It is almost hard to comprehend how beautiful the Eyre Peninsula is, with it’s vast grain fields, as far as the eye can see, gentle rolling hills and rugged coastline dotted with enormous sand dunes. Since leaving Coffin Bay, I’ve lost count of the dunes we’ve spotted.
As we continue our journey through South Australia towards Western Australia, we arrived in Ceduna, the last major town before crossing the Nullarbor Plain. Needing to reassess our supplies gave us the opportunity to stop and have a look around. We enjoyed a walk along the foreshore and took a short drive around to Denial Bay as well as Shelly Beach. There really wasn’t much else we did beyond buying a few more groceries and filling up the water tanks.
From Ceduna, our next stop was Cactus Beach – where Dean was hoping to catch a few waves.
Cactus Beach is situated at Point Sinclair, a National Surfing Reserve where the aim is “. . . to protect and preserve the spirit and integrity of this remote section of Australian coastline so that future generations of surfers may benefit from the unique experience that this fragile coastline and pristine surfing environment offers.”
Dean was more than keen to spend time there. The area is accessed via an unsealed road from the little township of Penong, a mere 72.7 kilometres (45.3 miles) west of Ceduna. That unsealed road is 21 kilometres long (13.8 miles) and so badly corrugated, it took more than 90 minutes to negotiate.
But the surf and the four nights we stayed at the camping ground made the trip down that road all worthwhile. Between the endless waves, we also enjoyed exploring the area, the cliffs, the gorge, the sand dunes, and the most amazing sunset on our last night.
Our time there was so peaceful and relaxing. We had a couple of sunny days, and we had a couple of rainy days, but every day the surf gods presented favourable conditions for Dean to spend time in the water.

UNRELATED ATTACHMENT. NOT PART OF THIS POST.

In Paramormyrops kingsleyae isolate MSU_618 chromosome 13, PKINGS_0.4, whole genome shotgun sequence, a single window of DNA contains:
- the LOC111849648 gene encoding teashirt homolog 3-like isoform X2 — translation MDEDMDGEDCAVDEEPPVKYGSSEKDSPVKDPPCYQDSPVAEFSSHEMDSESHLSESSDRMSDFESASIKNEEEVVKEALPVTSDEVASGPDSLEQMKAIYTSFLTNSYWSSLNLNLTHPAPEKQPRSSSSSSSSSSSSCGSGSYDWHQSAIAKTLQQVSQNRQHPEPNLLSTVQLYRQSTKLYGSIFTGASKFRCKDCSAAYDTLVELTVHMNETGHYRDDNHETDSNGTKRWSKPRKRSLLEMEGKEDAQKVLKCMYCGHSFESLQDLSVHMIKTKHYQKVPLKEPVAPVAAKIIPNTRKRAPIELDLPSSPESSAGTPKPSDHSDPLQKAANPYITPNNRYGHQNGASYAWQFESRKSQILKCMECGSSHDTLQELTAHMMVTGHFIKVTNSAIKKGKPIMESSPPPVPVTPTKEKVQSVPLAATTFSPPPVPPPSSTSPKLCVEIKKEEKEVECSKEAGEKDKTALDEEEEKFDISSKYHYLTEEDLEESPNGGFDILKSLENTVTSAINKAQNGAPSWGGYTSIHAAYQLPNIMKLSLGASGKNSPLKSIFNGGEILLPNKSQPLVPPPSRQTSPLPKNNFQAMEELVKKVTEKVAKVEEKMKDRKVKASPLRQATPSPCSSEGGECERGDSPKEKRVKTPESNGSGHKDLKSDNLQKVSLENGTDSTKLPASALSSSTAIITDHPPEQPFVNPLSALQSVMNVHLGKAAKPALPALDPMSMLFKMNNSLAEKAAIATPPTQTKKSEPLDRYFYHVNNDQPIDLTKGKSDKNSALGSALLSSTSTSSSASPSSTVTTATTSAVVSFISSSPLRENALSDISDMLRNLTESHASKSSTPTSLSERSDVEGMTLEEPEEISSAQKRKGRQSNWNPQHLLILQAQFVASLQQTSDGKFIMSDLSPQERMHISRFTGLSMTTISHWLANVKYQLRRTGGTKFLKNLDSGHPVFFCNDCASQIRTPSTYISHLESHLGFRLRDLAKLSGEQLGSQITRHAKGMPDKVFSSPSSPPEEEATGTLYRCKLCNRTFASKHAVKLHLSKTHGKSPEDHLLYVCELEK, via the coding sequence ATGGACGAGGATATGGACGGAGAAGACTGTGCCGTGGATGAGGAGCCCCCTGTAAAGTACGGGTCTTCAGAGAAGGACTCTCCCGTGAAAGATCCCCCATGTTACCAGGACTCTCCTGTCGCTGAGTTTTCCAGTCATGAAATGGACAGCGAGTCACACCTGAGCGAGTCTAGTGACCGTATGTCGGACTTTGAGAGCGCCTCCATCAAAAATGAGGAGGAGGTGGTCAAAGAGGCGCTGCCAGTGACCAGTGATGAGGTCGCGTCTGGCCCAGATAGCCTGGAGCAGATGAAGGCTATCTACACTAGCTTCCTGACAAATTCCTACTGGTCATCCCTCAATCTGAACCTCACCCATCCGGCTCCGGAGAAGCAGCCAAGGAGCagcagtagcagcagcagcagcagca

I wasn’t sure I’d be able to drag Dean away from Cactus Beach, but as the third day of rain arrived, and the battery died, moving on became a necessity.
. . .
Thoughts on Location No 57 – Ceduna, South Australia
We stayed at the Big4 Ceduna Tourist Park, and were impressed with the friendly staff, the shower curtains in the amenities, and the park in general. It was very clean and overall, a nice place to spend a coupe of nights.
Thoughts on Location No 58 – Cactus Beach, South Australia
This privately owned and operated camping ground was amazing. The area contained many unexpected pleasantries – flushing toilets, (cold) showers, privacy, peace and quiet, and surf (almost) 24/7. The caretaker was so pleased when I thanked him for all his hard work keeping everything so clean.
As usual, a selection of photos have been added to the Photography page for you to enjoy.
A Bonus Giggle
On our first morning at Cactus Beach, Dean decided he wanted to have toast for breakfast. I waited for him to fire up the (gas) grill to cook the bread, but instead, he removed the electric toaster from the cupboard.
I was reading something out loud and thought “Don’t say anything, it’ll click in a minute.” It didn’t.
He plugged the toaster in, and turned it on.
I concentrated on what I was reading, watching Dean out the corner of my eye. I thought “It’ll click in a minute.” It didn’t.
Opening the bread packet, he removed two slices and placed them into the toaster.
I bit my tongue and thought, “Don’t smile, don’t laugh. It’ll click in a minute.” It didn’t.
As he pressed the control to lower the bread into the toaster, the bread simply popped up again, it wouldn’t stay down.
By this time, I was clenching my jaw to prevent myself from giggling like a school girl. I thought “It’ll click in a minute.” It didn’t.
He looked at me and caught my eye.
I quickly turned away, looking out the window and thought “Don’t say anything. It’ll click in a minute.” It didn’t.
Dean checked the power point to ensure it was turned on and tried to push the bread down again only to have it pop back up.
I started giggling under my breath wondering how much longer it would take.
Dean turned and looked in my direction, a frown furrowing his forehead.
I chanced a glance and the sly grin I was wearing gave it away.
Finally it clicked – NO ELECTRICITY!
We had 12 volt power only – the lights were on and no one was home – so to speak, and the toaster wouldn’t work.
There is never a dull moment and even after more than 365 Days Down the Road, we are still laughing everyday.
This morning when I go the toaster out, Dean thought I was having a go at him, but we are now ‘pugged in’.